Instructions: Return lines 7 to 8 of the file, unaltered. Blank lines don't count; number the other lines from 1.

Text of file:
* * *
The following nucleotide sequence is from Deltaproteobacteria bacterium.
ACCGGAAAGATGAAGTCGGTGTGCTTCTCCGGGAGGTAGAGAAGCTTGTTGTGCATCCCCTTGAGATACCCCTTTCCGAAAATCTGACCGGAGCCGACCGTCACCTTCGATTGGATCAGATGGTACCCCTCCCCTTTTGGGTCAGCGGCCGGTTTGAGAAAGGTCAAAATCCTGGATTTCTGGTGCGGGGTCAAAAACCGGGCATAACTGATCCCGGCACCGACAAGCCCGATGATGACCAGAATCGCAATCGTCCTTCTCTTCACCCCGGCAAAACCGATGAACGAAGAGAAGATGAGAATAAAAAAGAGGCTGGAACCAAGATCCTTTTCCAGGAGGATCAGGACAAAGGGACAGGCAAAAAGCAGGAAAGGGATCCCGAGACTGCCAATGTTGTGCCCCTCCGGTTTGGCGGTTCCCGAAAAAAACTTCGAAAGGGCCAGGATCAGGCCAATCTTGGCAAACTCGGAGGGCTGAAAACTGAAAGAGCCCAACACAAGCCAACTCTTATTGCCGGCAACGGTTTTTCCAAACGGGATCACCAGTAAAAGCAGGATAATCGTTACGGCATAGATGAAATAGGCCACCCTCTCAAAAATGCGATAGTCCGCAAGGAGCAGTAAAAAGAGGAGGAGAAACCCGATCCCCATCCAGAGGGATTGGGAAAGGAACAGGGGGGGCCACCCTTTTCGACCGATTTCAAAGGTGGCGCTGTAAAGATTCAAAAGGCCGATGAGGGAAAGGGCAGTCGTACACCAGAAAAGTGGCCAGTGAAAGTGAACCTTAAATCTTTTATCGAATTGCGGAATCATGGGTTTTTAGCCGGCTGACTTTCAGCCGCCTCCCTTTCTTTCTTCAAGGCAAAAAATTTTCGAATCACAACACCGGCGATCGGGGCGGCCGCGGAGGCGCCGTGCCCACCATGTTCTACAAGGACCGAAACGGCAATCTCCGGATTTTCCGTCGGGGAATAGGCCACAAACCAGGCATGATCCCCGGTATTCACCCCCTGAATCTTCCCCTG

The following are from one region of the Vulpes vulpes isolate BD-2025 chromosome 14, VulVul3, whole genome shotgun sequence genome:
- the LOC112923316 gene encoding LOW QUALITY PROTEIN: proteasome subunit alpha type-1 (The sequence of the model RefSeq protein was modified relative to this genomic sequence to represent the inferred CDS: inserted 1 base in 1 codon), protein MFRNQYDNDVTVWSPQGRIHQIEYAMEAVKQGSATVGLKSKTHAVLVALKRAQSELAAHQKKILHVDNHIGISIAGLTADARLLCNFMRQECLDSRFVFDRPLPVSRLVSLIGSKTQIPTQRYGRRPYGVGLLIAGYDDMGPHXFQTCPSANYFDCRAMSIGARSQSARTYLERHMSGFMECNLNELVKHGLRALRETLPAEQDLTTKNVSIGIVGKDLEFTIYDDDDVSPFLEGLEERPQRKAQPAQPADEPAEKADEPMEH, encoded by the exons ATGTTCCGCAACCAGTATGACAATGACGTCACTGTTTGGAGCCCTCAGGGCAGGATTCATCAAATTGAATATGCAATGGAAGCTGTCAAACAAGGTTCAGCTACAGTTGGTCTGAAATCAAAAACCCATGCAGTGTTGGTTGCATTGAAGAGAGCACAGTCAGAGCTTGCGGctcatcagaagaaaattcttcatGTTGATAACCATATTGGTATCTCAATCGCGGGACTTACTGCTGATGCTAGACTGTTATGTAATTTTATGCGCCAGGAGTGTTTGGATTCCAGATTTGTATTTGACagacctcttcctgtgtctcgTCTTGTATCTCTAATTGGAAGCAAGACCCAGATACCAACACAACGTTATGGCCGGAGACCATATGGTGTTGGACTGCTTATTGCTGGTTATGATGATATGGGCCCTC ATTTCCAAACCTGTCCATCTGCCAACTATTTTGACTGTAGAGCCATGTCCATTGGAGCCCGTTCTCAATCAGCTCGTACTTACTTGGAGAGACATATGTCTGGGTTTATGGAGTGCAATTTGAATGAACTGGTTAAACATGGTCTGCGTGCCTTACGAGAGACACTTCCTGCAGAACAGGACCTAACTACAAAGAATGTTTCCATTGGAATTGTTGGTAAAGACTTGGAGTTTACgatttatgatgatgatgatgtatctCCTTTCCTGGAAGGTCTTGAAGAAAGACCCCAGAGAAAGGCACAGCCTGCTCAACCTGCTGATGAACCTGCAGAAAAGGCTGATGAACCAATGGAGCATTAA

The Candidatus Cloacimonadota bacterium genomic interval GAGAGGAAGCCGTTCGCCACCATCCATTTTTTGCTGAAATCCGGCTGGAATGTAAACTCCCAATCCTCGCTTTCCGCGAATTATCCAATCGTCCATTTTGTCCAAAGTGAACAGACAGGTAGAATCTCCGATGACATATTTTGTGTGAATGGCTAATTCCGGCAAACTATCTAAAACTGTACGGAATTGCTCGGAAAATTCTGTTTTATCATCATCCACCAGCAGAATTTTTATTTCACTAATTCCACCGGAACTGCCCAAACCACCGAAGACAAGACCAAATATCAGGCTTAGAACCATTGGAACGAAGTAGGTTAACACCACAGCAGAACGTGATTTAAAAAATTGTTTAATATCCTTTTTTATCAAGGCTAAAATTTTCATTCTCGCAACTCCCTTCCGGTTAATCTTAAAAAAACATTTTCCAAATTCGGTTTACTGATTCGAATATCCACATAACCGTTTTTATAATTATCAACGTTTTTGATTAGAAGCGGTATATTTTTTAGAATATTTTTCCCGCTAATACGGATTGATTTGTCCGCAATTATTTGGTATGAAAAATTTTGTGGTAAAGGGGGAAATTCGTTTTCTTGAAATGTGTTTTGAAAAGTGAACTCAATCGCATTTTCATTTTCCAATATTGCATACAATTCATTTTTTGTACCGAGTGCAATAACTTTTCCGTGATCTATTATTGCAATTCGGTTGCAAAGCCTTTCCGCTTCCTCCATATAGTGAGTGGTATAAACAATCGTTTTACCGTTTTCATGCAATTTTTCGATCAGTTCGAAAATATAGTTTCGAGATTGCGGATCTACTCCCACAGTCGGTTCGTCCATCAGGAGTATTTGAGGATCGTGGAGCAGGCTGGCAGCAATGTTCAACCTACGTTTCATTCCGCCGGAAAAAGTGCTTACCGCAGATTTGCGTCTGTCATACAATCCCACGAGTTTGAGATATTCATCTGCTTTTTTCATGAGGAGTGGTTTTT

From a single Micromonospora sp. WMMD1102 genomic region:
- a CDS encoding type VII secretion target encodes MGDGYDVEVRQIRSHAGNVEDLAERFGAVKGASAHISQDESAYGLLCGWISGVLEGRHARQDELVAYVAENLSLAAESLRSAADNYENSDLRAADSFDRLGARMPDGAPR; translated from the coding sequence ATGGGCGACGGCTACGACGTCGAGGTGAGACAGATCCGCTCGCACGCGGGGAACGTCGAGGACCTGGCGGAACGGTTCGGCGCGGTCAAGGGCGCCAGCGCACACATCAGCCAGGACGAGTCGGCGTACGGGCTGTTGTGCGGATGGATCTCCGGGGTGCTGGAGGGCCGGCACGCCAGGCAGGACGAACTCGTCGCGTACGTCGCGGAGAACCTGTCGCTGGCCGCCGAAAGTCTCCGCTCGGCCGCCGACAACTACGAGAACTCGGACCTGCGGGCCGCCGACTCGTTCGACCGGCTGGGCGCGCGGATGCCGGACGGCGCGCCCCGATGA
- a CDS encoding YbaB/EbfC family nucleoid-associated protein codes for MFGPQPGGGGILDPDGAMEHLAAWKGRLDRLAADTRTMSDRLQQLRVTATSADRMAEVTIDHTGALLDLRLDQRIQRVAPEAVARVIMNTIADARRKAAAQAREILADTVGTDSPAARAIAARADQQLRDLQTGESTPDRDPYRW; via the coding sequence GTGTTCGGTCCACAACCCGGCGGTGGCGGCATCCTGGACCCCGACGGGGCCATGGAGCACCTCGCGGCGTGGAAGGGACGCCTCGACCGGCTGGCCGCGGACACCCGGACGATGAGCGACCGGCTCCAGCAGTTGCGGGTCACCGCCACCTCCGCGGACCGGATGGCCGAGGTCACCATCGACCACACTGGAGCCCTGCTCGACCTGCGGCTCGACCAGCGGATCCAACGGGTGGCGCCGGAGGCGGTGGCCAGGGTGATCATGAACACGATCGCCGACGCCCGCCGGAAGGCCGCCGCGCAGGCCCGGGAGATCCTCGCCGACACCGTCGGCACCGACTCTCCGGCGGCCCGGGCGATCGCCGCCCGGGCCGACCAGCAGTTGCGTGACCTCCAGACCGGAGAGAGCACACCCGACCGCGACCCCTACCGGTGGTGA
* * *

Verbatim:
- a CDS encoding type VII secretion target encodes MGDGYDVEVRQIRSHAGNVEDLAERFGAVKGASAHISQDESAYGLLCGWISGVLEGRHARQDELVAYVAENLSLAAESLRSAADNYENSDLRAADSFDRLGARMPDGAPR; translated from the coding sequence ATGGGCGACGGCTACGACGTCGAGGTGAGACAGATCCGCTCGCACGCGGGGAACGTCGAGGACCTGGCGGAACGGTTCGGCGCGGTCAAGGGCGCCAGCGCACACATCAGCCAGGACGAGTCGGCGTACGGGCTGTTGTGCGGATGGATCTCCGGGGTGCTGGAGGGCCGGCACGCCAGGCAGGACGAACTCGTCGCGTACGTCGCGGAGAACCTGTCGCTGGCCGCCGAAAGTCTCCGCTCGGCCGCCGACAACTACGAGAACTCGGACCTGCGGGCCGCCGACTCGTTCGACCGGCTGGGCGCGCGGATGCCGGACGGCGCGCCCCGATGA
- a CDS encoding YbaB/EbfC family nucleoid-associated protein codes for MFGPQPGGGGILDPDGAMEHLAAWKGRLDRLAADTRTMSDRLQQLRVTATSADRMAEVTIDHTGALLDLRLDQRIQRVAPEAVARVIMNTIADARRKAAAQAREILADTVGTDSPAARAIAARADQQLRDLQTGESTPDRDPYRW; via the coding sequence GTGTTCGGTCCACAACCCGGCGGTGGCGGCATCCTGGACCCCGACGGGGCCATGGAGCACCTCGCGGCGTGGAAGGGACGCCTCGACCGGCTGGCCGCGGACACCCGGACGATGAGCGACCGGCTCCAGCAGTTGCGGGTCACCGCCACCTCCGCGGACCGGATGGCCGAGGTCACCATCGACCACACTGGAGCCCTGCTCGACCTGCGGCTCGACCAGCGGATCCAACGGGTGGCGCCGGAGGCGGTGGCCAGGGTGATCATGAACACGATCGCCGACGCCCGCCGGAAGGCCGCCGCGCAGGCCCGGGAGATCCTCGCCGACACCGTCGGCACCGACTCTCCGGCGGCCCGGGCGATCGCCGCCCGGGCCGACCAGCAGTTGCGTGACCTCCAGACCGGAGAGAGCACACCCGACCGCGACCCCTACCGGTGGTGA